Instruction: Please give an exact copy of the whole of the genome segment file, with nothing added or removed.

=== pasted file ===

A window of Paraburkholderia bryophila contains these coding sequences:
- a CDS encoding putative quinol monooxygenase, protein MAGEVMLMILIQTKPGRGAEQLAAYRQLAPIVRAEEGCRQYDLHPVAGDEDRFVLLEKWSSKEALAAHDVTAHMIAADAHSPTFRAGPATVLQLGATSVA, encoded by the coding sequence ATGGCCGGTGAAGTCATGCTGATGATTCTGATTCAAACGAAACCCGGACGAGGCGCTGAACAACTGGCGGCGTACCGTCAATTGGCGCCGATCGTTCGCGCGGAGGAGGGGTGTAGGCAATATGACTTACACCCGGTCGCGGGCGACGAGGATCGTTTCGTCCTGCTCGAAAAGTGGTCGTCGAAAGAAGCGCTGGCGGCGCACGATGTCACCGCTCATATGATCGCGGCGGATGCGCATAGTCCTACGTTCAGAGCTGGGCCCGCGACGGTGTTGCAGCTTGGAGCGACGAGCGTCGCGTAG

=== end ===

A window of Paraburkholderia bryophila contains these coding sequences:
- a CDS encoding putative quinol monooxygenase, protein MAGEVMLMILIQTKPGRGAEQLAAYRQLAPIVRAEEGCRQYDLHPVAGDEDRFVLLEKWSSKEALAAHDVTAHMIAADAHSPTFRAGPATVLQLGATSVA, encoded by the coding sequence ATGGCCGGTGAAGTCATGCTGATGATTCTGATTCAAACGAAACCCGGACGAGGCGCTGAACAACTGGCGGCGTACCGTCAATTGGCGCCGATCGTTCGCGCGGAGGAGGGGTGTAGGCAATATGACTTACACCCGGTCGCGGGCGACGAGGATCGTTTCGTCCTGCTCGAAAAGTGGTCGTCGAAAGAAGCGCTGGCGGCGCACGATGTCACCGCTCATATGATCGCGGCGGATGCGCATAGTCCTACGTTCAGAGCTGGGCCCGCGACGGTGTTGCAGCTTGGAGCGACGAGCGTCGCGTAG